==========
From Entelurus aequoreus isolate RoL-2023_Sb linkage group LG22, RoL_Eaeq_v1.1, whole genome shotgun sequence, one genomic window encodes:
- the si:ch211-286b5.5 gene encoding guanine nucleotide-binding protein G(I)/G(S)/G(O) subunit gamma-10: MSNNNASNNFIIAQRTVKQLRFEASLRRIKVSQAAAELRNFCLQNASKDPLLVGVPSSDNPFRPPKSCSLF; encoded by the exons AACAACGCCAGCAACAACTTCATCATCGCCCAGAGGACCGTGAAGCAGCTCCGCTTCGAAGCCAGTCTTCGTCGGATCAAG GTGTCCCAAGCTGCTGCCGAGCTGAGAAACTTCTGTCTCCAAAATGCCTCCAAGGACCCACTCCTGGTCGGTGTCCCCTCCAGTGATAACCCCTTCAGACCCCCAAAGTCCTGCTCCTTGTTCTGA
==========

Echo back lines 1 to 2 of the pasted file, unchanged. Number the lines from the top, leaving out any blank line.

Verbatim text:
From Entelurus aequoreus isolate RoL-2023_Sb linkage group LG22, RoL_Eaeq_v1.1, whole genome shotgun sequence, one genomic window encodes:
- the si:ch211-286b5.5 gene encoding guanine nucleotide-binding protein G(I)/G(S)/G(O) subunit gamma-10: MSNNNASNNFIIAQRTVKQLRFEASLRRIKVSQAAAELRNFCLQNASKDPLLVGVPSSDNPFRPPKSCSLF; encoded by the exons AACAACGCCAGCAACAACTTCATCATCGCCCAGAGGACCGTGAAGCAGCTCCGCTTCGAAGCCAGTCTTCGTCGGATCAAG GTGTCCCAAGCTGCTGCCGAGCTGAGAAACTTCTGTCTCCAAAATGCCTCCAAGGACCCACTCCTGGTCGGTGTCCCCTCCAGTGATAACCCCTTCAGACCCCCAAAGTCCTGCTCCTTGTTCTGA